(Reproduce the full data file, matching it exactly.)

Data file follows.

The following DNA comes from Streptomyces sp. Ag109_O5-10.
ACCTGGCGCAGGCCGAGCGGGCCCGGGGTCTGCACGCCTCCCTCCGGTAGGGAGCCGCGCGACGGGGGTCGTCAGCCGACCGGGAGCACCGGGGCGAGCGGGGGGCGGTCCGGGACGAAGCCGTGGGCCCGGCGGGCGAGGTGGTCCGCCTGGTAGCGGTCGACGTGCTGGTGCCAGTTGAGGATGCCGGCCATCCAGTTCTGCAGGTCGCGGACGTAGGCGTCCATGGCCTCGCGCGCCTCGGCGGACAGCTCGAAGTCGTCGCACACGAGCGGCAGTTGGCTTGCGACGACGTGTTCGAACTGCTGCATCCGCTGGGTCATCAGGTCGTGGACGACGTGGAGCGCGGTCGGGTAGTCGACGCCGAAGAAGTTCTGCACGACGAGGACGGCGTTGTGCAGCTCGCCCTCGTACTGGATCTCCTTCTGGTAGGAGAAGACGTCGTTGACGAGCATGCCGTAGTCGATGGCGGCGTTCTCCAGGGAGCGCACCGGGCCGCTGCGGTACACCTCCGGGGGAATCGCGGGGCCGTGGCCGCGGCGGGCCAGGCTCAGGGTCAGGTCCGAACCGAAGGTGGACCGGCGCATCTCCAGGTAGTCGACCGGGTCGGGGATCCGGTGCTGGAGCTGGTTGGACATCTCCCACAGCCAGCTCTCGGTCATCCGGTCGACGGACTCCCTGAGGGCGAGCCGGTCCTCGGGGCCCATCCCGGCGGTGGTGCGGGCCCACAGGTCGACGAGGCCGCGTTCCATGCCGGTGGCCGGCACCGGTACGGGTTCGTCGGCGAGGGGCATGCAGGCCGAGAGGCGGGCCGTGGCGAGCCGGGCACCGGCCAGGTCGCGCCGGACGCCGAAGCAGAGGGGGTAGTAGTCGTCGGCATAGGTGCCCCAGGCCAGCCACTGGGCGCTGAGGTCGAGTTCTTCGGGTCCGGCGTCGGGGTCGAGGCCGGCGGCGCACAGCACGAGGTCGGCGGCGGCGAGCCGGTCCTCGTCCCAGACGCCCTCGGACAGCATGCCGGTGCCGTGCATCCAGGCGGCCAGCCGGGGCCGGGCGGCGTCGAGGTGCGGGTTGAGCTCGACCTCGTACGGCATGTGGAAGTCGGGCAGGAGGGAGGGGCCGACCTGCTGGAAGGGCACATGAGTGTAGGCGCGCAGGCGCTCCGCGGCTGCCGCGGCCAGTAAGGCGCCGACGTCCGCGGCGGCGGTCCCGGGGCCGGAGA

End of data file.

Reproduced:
The following DNA comes from Streptomyces sp. Ag109_O5-10.
ACCTGGCGCAGGCCGAGCGGGCCCGGGGTCTGCACGCCTCCCTCCGGTAGGGAGCCGCGCGACGGGGGTCGTCAGCCGACCGGGAGCACCGGGGCGAGCGGGGGGCGGTCCGGGACGAAGCCGTGGGCCCGGCGGGCGAGGTGGTCCGCCTGGTAGCGGTCGACGTGCTGGTGCCAGTTGAGGATGCCGGCCATCCAGTTCTGCAGGTCGCGGACGTAGGCGTCCATGGCCTCGCGCGCCTCGGCGGACAGCTCGAAGTCGTCGCACACGAGCGGCAGTTGGCTTGCGACGACGTGTTCGAACTGCTGCATCCGCTGGGTCATCAGGTCGTGGACGACGTGGAGCGCGGTCGGGTAGTCGACGCCGAAGAAGTTCTGCACGACGAGGACGGCGTTGTGCAGCTCGCCCTCGTACTGGATCTCCTTCTGGTAGGAGAAGACGTCGTTGACGAGCATGCCGTAGTCGATGGCGGCGTTCTCCAGGGAGCGCACCGGGCCGCTGCGGTACACCTCCGGGGGAATCGCGGGGCCGTGGCCGCGGCGGGCCAGGCTCAGGGTCAGGTCCGAACCGAAGGTGGACCGGCGCATCTCCAGGTAGTCGACCGGGTCGGGGATCCGGTGCTGGAGCTGGTTGGACATCTCCCACAGCCAGCTCTCGGTCATCCGGTCGACGGACTCCCTGAGGGCGAGCCGGTCCTCGGGGCCCATCCCGGCGGTGGTGCGGGCCCACAGGTCGACGAGGCCGCGTTCCATGCCGGTGGCCGGCACCGGTACGGGTTCGTCGGCGAGGGGCATGCAGGCCGAGAGGCGGGCCGTGGCGAGCCGGGCACCGGCCAGGTCGCGCCGGACGCCGAAGCAGAGGGGGTAGTAGTCGTCGGCATAGGTGCCCCAGGCCAGCCACTGGGCGCTGAGGTCGAGTTCTTCGGGTCCGGCGTCGGGGTCGAGGCCGGCGGCGCACAGCACGAGGTCGGCGGCGGCGAGCCGGTCCTCGTCCCAGACGCCCTCGGACAGCATGCCGGTGCCGTGCATCCAGGCGGCCAGCCGGGGCCGGGCGGCGTCGAGGTGCGGGTTGAGCTCGACCTCGTACGGCATGTGGAAGTCGGGCAGGAGGGAGGGGCCGACCTGCTGGAAGGGCACATGAGTGTAGGCGCGCAGGCGCTCCGCGGCTGCCGCGGCCAGTAAGGCGCCGACGTCCGCGGCGGCGGTCCCGGGGCCGGAGA